Feb. 3. March 3. Nov. 12.

This Thanksgiving, those are the dates in 2021 I’m giving the most thanks for. Nothing else really comes close.

They are the days I received my COVID-19 vaccination shots.

They set me free.

Like the rest of the world, I went on lockdown March 11, 2020, the day Rudy Gobert sent us all to separate corners. I was in the category described as “vulnerable” — over 65, with a compromised immune system. In my case, a left lung blocked by a diaphragm muscle that stopped working 13 years ago when a bout with the flu knocked out my phrenic nerve. No one needs to tell me what viruses are capable of.

So I masked up and hunkered down. Luckily, my job allows for a good deal of autonomy. My office is wherever my laptop is. I had that going for me. I also had a family that went to the grocery store, the hardware store, the drug store, and in general protected me like domestiques protecting the lead rider in the Tour de France. I wouldn’t see the inside of our neighborhood Smith’s for a year.

Still, it reeked. Not only did it restrict getting out, seeing people, socializing, but there was this pesky little realization that if you caught the virus you might die.

When I heard America’s doctor, Anthony Fauci, proclaim that a vaccine could be developed within a year, I jumped on the Fauci bandwagon before I could even pronounce his name. A lot of people liked to dissect everything Fauci said, argue about it, attach conspiracy theories to it. All I heard him say was “one year.” I set my clock by it. I could last a year.

Then, lo and behold, it happened. On average, a vaccine takes 11 years to be approved. Polio took 50 years. The previous record-holder was mumps at four years. This one took slightly more than 11 months. The story behind how it happened is miraculous in and of itself. It just so happened that a scientist with the National Institutes of Health named Barney Graham had been looking for a new virus to test his experiments on. It just so happened he latched onto the first coronavirus cases in China before anyone knew what they were. It just so happened the government threw billions at the NIH and a new drug company named Moderna to launch Operation Warp Speed and produce the vaccine in record time.

Once the vaccine became available in December 2020 I got in line. It was a long line. I couldn’t get an appointment in Summit County until much later in the spring. When my doctor told me he’d heard the Smith’s pharmacy in Wendover was taking reservations, I went online and signed up. I was there an hour early for my 12:15 p.m. slot on Feb. 3 to get my first Moderna shot. Exactly four weeks later, I drove the 300-mile round trip to get the second one.

I was liberated. I felt confident. Empowered. Emancipated. I could walk among the masses again. To celebrate I went skiing on March 15, the day they said I was fully immunized. 

Fast forward to a couple of weeks ago, on Nov. 12. After getting my booster shot — adding yet more fortification — I found myself wondering where I’d be — where we’d all be — if not for the vaccine.

I posed that question to Dr. Tamara Sheffield. Sheffield is the head of preventive medicine for Intermountain Healthcare. Her life is about immunizing people so they don’t catch something. She is the fence at the top of the cliff rather than the ambulance at the bottom.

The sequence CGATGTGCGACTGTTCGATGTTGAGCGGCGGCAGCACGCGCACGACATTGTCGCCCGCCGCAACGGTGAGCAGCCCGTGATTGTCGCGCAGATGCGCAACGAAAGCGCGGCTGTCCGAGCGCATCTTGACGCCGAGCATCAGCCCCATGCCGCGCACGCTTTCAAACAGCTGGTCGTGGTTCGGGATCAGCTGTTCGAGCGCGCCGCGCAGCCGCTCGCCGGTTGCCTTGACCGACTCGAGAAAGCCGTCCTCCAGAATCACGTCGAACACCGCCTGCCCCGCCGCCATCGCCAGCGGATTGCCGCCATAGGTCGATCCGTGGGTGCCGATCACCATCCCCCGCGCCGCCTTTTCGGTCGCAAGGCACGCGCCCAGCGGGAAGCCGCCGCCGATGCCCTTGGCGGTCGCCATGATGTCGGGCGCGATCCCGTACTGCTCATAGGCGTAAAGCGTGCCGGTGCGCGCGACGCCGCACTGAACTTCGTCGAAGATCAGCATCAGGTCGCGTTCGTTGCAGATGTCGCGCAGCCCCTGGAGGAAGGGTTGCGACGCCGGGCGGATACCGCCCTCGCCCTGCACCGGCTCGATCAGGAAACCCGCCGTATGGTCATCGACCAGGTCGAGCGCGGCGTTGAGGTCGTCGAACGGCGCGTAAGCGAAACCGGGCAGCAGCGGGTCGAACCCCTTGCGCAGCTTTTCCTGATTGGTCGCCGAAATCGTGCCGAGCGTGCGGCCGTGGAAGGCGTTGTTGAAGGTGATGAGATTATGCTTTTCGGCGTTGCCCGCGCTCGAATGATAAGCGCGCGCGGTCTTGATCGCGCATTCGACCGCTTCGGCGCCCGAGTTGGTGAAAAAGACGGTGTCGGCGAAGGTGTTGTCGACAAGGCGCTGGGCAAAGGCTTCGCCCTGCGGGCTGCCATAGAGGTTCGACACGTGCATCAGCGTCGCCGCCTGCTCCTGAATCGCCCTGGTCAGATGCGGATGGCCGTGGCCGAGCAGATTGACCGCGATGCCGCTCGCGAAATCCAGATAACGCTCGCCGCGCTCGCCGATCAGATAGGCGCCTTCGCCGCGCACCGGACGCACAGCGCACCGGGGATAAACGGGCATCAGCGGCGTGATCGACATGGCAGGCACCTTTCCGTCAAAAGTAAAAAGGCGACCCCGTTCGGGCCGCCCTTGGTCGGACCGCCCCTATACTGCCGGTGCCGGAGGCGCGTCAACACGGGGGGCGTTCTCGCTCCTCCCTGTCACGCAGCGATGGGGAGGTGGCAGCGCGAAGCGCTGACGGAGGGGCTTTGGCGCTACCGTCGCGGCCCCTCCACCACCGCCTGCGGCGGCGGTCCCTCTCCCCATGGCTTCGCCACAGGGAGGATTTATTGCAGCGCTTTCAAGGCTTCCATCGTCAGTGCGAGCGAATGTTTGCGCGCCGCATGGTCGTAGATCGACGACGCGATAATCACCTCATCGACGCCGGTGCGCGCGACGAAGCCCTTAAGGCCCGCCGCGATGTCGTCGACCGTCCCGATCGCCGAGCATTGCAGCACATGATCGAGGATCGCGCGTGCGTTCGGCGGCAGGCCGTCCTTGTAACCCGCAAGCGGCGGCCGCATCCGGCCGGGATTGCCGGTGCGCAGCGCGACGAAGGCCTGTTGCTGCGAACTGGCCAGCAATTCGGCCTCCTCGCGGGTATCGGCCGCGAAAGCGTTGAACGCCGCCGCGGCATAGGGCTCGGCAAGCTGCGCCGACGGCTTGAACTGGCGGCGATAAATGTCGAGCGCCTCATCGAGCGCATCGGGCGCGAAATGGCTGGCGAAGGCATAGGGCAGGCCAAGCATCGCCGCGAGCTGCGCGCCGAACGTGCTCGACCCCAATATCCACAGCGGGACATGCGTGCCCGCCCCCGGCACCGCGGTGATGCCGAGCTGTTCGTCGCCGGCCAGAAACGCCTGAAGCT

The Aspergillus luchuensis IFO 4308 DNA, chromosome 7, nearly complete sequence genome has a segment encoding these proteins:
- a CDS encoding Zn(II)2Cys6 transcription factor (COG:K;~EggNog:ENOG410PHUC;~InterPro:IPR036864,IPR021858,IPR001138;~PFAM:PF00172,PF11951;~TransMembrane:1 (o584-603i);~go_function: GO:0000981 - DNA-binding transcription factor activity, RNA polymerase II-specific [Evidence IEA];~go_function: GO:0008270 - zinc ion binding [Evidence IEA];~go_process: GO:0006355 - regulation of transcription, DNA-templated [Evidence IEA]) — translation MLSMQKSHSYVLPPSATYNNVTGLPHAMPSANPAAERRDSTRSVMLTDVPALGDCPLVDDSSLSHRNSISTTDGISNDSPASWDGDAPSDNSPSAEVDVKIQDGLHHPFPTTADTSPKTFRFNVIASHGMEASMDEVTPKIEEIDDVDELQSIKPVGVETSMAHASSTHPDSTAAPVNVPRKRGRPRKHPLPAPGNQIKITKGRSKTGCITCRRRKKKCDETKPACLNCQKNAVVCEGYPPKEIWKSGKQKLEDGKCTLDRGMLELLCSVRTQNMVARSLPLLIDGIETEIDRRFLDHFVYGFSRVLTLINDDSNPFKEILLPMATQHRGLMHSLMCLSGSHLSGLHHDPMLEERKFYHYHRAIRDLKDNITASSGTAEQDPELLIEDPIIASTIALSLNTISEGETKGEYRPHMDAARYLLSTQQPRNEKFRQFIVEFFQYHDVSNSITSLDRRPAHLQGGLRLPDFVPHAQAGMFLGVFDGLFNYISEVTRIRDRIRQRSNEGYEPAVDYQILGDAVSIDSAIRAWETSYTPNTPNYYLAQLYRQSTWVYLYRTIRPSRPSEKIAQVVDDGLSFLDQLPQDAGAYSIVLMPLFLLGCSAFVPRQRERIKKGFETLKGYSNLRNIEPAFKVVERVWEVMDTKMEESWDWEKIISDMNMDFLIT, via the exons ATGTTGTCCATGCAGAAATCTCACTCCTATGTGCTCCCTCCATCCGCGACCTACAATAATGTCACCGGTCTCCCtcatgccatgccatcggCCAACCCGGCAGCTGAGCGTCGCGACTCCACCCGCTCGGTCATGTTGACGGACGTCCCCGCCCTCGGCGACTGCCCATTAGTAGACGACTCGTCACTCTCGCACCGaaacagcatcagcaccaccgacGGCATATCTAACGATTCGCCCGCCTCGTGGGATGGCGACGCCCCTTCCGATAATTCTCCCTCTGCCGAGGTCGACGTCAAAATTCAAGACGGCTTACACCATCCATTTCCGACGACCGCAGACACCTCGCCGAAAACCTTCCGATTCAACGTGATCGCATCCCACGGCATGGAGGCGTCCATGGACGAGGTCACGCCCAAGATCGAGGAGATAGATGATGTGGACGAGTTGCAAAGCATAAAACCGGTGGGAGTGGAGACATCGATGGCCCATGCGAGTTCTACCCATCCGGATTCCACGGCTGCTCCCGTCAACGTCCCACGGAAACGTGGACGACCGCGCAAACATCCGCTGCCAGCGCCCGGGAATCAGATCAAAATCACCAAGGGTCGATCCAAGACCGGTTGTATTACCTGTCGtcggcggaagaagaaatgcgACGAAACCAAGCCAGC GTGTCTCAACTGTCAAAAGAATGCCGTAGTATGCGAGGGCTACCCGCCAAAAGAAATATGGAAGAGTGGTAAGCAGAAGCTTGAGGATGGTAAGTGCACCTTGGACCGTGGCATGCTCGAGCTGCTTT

What if the vaccine hadn’t been developed; what if we were still waiting?

“Oh, it would be devastating,” she said without having to stop and think about it.

For one thing, she pointed out, those who are vaccinated wouldn’t be looking at having nonsequestered Thanksgivings this year. Families and friends wouldn’t be planning get-togethers, connecting once again. The vaccine, she said, “has allowed us to change our lives back to a closer semblance of what it was before.”

For a second and much more important thing, a lot more people would be getting a lot more sick.

Fully vaccinated people — and that’s 54% of Utahns at last count — reduce their risk of catching COVID-19 by 10 times, according to the doctor, and while that percentage shrinks over time, a booster shot brings it right back to full strength.

“The people who are getting sick, who are in our hospitals, in our ICUs, are not the vaccinated people, it’s the unvaccinated,” said the doctor who oversees immunization efforts at Intermountain’s 24 hospitals. “And those that are breakthrough cases (vaccinated individuals who still catch the virus) tend to have a less severe case.

“The science is solid, and not just the science, the day-to-day experience is solid; what we see daily coming into our hospitals, vaccinated versus unvaccinated.

“The more people you can get vaccinated, the fewer cases, and it changes your population spread. It’s not necessarily that we get enough immunity that this will all go away, but that we get enough that it becomes endemic rather than pandemic. It becomes more like the other diseases we have to deal with. It’s not novel any more; it’s not something we’ve never been exposed to.”

Regrettably, vaccinating a significant majority of the population is proving to be more of a marathon than a sprint. “If we could only help people figure it out better,” lamented Sheffield. “A lot of individuals have fears; fears I don’t believe are founded but they are truly their concerns and you have to respect that they’re making the best decisions based on what they believe and who they trust. I just wish they would trust different voices.”

Sheffield calls the vaccine’s emergence nothing less than “a providential situation where we were given the right tool at the right time for the problem at hand. It truly is a blessing. We just have to use the tool the best we can to try and protect the population.”

And if the vaccine isn’t fully embraced, there is no question it has significantly lessened the threat and the fear for many. Count me among those who are super grateful for the fence at the top of the cliff.